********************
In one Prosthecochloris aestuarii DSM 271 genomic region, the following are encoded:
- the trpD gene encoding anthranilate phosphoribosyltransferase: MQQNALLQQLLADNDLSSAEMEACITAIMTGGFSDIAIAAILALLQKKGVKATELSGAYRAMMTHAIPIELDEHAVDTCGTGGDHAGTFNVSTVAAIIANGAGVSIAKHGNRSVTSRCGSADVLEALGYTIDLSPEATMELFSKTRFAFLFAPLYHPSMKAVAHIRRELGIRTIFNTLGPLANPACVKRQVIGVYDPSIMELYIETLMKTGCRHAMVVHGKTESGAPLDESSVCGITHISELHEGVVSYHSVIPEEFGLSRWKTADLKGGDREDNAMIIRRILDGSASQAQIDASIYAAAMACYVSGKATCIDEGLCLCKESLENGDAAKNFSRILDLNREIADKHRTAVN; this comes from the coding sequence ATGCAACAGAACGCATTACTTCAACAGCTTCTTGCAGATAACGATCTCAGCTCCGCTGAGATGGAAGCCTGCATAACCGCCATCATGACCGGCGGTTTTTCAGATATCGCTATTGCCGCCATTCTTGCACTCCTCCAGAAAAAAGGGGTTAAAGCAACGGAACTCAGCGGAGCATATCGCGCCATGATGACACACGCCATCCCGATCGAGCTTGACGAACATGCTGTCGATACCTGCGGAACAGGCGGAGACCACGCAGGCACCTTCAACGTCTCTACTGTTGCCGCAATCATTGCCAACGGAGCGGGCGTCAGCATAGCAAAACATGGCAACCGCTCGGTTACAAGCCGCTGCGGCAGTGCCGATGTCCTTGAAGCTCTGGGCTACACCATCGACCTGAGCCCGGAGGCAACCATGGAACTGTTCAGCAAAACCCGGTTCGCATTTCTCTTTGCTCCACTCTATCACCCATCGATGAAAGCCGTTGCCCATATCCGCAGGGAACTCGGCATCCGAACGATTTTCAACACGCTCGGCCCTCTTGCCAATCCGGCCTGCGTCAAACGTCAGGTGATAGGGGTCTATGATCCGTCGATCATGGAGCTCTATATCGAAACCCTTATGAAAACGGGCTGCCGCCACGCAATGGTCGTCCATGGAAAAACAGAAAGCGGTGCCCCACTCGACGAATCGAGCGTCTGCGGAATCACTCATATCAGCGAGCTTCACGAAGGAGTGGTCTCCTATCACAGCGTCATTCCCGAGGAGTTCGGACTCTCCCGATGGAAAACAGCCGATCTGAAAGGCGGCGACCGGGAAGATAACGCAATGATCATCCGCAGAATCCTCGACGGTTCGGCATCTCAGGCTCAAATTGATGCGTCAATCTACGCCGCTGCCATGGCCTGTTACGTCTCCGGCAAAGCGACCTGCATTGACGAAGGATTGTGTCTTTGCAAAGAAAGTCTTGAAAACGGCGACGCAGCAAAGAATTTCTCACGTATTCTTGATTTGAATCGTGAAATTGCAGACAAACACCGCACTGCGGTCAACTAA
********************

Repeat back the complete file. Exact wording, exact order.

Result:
In one Prosthecochloris aestuarii DSM 271 genomic region, the following are encoded:
- the trpD gene encoding anthranilate phosphoribosyltransferase: MQQNALLQQLLADNDLSSAEMEACITAIMTGGFSDIAIAAILALLQKKGVKATELSGAYRAMMTHAIPIELDEHAVDTCGTGGDHAGTFNVSTVAAIIANGAGVSIAKHGNRSVTSRCGSADVLEALGYTIDLSPEATMELFSKTRFAFLFAPLYHPSMKAVAHIRRELGIRTIFNTLGPLANPACVKRQVIGVYDPSIMELYIETLMKTGCRHAMVVHGKTESGAPLDESSVCGITHISELHEGVVSYHSVIPEEFGLSRWKTADLKGGDREDNAMIIRRILDGSASQAQIDASIYAAAMACYVSGKATCIDEGLCLCKESLENGDAAKNFSRILDLNREIADKHRTAVN; this comes from the coding sequence ATGCAACAGAACGCATTACTTCAACAGCTTCTTGCAGATAACGATCTCAGCTCCGCTGAGATGGAAGCCTGCATAACCGCCATCATGACCGGCGGTTTTTCAGATATCGCTATTGCCGCCATTCTTGCACTCCTCCAGAAAAAAGGGGTTAAAGCAACGGAACTCAGCGGAGCATATCGCGCCATGATGACACACGCCATCCCGATCGAGCTTGACGAACATGCTGTCGATACCTGCGGAACAGGCGGAGACCACGCAGGCACCTTCAACGTCTCTACTGTTGCCGCAATCATTGCCAACGGAGCGGGCGTCAGCATAGCAAAACATGGCAACCGCTCGGTTACAAGCCGCTGCGGCAGTGCCGATGTCCTTGAAGCTCTGGGCTACACCATCGACCTGAGCCCGGAGGCAACCATGGAACTGTTCAGCAAAACCCGGTTCGCATTTCTCTTTGCTCCACTCTATCACCCATCGATGAAAGCCGTTGCCCATATCCGCAGGGAACTCGGCATCCGAACGATTTTCAACACGCTCGGCCCTCTTGCCAATCCGGCCTGCGTCAAACGTCAGGTGATAGGGGTCTATGATCCGTCGATCATGGAGCTCTATATCGAAACCCTTATGAAAACGGGCTGCCGCCACGCAATGGTCGTCCATGGAAAAACAGAAAGCGGTGCCCCACTCGACGAATCGAGCGTCTGCGGAATCACTCATATCAGCGAGCTTCACGAAGGAGTGGTCTCCTATCACAGCGTCATTCCCGAGGAGTTCGGACTCTCCCGATGGAAAACAGCCGATCTGAAAGGCGGCGACCGGGAAGATAACGCAATGATCATCCGCAGAATCCTCGACGGTTCGGCATCTCAGGCTCAAATTGATGCGTCAATCTACGCCGCTGCCATGGCCTGTTACGTCTCCGGCAAAGCGACCTGCATTGACGAAGGATTGTGTCTTTGCAAAGAAAGTCTTGAAAACGGCGACGCAGCAAAGAATTTCTCACGTATTCTTGATTTGAATCGTGAAATTGCAGACAAACACCGCACTGCGGTCAACTAA